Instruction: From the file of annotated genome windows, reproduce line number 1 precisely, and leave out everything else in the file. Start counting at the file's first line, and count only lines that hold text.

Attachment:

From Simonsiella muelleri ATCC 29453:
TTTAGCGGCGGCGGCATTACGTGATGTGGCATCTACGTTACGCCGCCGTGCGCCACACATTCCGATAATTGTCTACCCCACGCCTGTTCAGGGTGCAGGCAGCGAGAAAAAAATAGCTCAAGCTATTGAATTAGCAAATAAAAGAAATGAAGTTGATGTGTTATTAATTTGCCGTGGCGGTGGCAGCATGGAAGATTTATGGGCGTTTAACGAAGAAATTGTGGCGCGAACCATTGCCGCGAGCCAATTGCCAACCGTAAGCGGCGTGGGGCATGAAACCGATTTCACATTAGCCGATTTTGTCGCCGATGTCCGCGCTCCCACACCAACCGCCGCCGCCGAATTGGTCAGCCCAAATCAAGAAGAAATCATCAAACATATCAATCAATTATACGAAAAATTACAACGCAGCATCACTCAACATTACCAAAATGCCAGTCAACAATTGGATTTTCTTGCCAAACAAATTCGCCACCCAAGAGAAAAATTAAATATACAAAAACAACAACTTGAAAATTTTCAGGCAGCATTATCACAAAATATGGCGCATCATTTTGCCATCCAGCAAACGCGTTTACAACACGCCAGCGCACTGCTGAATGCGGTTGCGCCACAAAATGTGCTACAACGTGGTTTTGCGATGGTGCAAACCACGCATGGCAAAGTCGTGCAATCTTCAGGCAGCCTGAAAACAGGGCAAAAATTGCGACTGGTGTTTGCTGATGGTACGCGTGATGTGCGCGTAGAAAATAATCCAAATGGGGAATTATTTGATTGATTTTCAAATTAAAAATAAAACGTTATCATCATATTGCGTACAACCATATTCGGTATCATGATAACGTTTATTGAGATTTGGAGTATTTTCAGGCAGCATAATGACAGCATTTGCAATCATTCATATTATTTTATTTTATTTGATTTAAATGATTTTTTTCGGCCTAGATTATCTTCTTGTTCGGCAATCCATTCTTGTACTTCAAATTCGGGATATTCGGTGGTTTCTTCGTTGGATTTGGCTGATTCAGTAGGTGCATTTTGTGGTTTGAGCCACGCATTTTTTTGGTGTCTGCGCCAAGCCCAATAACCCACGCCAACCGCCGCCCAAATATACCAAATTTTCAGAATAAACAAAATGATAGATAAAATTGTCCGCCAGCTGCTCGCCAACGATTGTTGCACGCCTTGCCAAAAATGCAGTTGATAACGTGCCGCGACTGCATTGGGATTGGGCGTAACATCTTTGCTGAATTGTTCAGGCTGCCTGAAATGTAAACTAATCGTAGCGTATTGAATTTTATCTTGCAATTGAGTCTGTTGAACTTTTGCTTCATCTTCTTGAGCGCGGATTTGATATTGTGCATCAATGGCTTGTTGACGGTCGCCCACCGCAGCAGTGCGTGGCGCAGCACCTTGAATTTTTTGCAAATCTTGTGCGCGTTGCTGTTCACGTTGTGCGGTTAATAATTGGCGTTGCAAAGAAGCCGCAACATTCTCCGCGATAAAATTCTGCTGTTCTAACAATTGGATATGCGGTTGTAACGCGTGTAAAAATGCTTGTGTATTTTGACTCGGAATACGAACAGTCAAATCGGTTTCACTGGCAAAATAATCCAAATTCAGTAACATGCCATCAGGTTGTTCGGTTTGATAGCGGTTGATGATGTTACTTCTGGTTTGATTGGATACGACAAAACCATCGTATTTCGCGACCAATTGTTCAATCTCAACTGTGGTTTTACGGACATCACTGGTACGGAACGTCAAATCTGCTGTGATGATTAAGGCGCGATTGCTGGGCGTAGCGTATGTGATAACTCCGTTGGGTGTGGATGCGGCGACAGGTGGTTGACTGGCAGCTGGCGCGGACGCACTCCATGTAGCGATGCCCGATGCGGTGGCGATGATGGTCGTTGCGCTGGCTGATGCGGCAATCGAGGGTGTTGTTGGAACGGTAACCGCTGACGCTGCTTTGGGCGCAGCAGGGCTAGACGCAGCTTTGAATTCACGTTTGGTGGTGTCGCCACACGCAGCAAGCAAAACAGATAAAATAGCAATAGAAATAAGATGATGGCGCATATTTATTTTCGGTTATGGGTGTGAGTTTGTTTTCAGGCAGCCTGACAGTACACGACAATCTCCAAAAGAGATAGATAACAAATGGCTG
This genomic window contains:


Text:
From Simonsiella muelleri ATCC 29453: